Five years ago, TV journalist Miles O'Brien was dealt one final insult by the idiots who ran CNN. After enticing him away from a steady gig hosting a dayside show in Atlanta and uprooting his entire family, relocating them to New York City so Miles could co-anchor American Morning, CNN reshuffled the deck and took him off the desk, busting him back to reporter just a little more than a year-and-a-half into the new gig. Not long after that, the network laid O'Brien off along with the rest of CNN's science and technology unit.
At the time, the president of the network was a mercurial asshole named Jon Klein. It was he who pulled the likable Bill Hemmer off American Morning in the first place and decided to "experiment" with the team of O'Brien and O'Brien -- the other O'Brien being Soledad -- and it was he who had another one of his famous "Eureka!" moments, spun the Wheel-of-Anchors and replaced the O'Briens with John Roberts and Kiran Chetry in 2007. TV isn't exactly a business where you can ever expect much in the way of stability and job security, but that kind of thing wasn't simply the nature of the beast -- it was borderline sociopathic incompetence.
I was fortunate enough to work with Miles on American Morning and it'll surprise no one who watched him regularly to learn that he was and is a really great guy: incredibly smart, engaging, funny, always professional -- Miles is genuinely one of the good ones (and there are increasingly fewer and fewer of those out there).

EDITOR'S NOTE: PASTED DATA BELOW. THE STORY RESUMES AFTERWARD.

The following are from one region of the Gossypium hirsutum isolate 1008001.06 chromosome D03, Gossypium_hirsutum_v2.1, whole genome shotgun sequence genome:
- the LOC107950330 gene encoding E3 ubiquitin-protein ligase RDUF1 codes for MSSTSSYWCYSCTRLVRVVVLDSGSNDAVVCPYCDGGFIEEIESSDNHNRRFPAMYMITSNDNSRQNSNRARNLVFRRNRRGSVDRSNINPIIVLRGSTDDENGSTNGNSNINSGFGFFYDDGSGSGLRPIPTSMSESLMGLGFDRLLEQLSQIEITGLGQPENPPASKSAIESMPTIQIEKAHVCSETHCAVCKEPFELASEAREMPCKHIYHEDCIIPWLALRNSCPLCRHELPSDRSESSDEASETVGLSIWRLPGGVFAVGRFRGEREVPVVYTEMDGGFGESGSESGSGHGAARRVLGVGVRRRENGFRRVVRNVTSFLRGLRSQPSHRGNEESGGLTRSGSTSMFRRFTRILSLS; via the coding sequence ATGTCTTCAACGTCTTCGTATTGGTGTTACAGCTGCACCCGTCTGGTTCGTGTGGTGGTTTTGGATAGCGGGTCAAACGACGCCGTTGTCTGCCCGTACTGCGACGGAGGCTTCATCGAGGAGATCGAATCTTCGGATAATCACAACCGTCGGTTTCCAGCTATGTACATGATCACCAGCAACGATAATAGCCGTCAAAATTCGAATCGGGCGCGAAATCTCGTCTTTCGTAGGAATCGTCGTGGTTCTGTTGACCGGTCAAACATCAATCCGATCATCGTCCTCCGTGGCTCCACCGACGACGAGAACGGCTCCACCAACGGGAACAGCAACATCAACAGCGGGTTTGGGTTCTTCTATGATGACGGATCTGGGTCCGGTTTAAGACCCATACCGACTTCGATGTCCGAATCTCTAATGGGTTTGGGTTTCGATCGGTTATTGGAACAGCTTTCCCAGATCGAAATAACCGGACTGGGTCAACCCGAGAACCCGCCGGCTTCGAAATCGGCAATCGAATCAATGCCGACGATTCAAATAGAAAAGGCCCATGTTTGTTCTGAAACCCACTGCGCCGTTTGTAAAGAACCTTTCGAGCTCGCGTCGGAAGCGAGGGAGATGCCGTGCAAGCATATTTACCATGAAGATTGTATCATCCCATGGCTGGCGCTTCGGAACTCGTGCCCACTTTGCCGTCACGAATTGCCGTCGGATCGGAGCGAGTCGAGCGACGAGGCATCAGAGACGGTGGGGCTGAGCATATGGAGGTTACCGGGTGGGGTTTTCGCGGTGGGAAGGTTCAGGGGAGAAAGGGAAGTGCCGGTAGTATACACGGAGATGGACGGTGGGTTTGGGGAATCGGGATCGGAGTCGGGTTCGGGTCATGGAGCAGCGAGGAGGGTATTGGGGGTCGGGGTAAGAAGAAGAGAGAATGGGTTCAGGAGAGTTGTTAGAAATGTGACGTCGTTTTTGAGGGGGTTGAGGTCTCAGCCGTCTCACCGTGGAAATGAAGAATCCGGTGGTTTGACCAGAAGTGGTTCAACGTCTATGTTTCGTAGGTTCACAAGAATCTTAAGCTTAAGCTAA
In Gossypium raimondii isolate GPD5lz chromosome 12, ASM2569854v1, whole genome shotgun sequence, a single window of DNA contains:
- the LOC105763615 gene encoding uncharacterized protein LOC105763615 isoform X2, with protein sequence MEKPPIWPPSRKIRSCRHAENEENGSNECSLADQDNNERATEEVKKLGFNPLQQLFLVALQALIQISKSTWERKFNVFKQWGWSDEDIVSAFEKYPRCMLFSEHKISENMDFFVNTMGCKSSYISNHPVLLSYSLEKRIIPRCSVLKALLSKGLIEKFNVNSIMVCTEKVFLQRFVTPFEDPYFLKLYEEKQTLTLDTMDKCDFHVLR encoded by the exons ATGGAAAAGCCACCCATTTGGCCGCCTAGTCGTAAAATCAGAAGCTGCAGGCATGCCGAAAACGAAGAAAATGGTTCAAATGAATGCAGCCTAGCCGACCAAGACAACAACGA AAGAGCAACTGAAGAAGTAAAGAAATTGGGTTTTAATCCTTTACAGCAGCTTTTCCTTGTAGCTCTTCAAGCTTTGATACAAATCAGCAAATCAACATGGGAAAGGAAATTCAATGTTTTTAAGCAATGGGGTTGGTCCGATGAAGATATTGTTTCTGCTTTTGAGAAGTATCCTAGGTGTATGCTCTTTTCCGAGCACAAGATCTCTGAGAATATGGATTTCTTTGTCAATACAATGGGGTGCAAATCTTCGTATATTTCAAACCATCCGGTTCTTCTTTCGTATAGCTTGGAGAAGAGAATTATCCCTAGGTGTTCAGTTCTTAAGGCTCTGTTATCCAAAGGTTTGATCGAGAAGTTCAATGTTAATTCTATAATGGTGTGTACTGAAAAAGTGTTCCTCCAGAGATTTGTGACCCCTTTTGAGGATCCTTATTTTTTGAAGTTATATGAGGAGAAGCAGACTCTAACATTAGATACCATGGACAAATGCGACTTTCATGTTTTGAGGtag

Since leaving CNN he's produced and reported for PBS, written for True/Slant, and acted as an independent journalist, often covering the subjects he loves: science and aerospace. But Miles's life has now changed drastically.
On his personal blog -- in a piece posted yesterday titled "Just a Flesh Wound," because that's the kind of biting humor you'd expect from him -- Miles tells about an accident he had while on assignment recently that he believed at the time wasn't a big deal. He dropped an equipment case on his left arm, which was certainly painful but probably not much cause for alarm -- until it began swelling up. Once he got to the doctor, he was diagnosed with "Acute Compartment Syndrome," which means that the injury had caused a build-up of pressure in his arm that was cutting off blood flow. His forearm was getting numb and changing color, so the doctor rushed him into the OR for an emergency fasciotomy -- in which the connective tissue around the muscles is cut open to relieve the pressure -- but during the procedure, the problem got much worse.
Miles describes what happened next:
It was getting real. Of course I wasn’t awake for the action but I was told later that things tanked even further once I was on the table. And when I lost blood pressure during the surgery due to the complications of compartment syndrome, the doctor made a real-time call and amputated my arm just above the elbow. He later told me it all boiled down to a choice... between a life and a limb.
Miles goes on to say that he's grateful to be alive and he's getting along as best he can. It's almost impossible to imagine what he's going through, what it would be like to have a simple accident and for it to ultimately end with the loss of an arm. But Miles is a strong guy and he's got a lot of support from those who love and respect him. All any of us can do is wish him the best because he absolutely deserves it.
Another mark of his sense of humor comes at the very end of his post yesterday. Here's the closing line:
Life is all about playing the hand that is dealt you. Actually, I would love somebody to deal me another hand right about now – in more ways than one.
God that sucks. Good luck, man.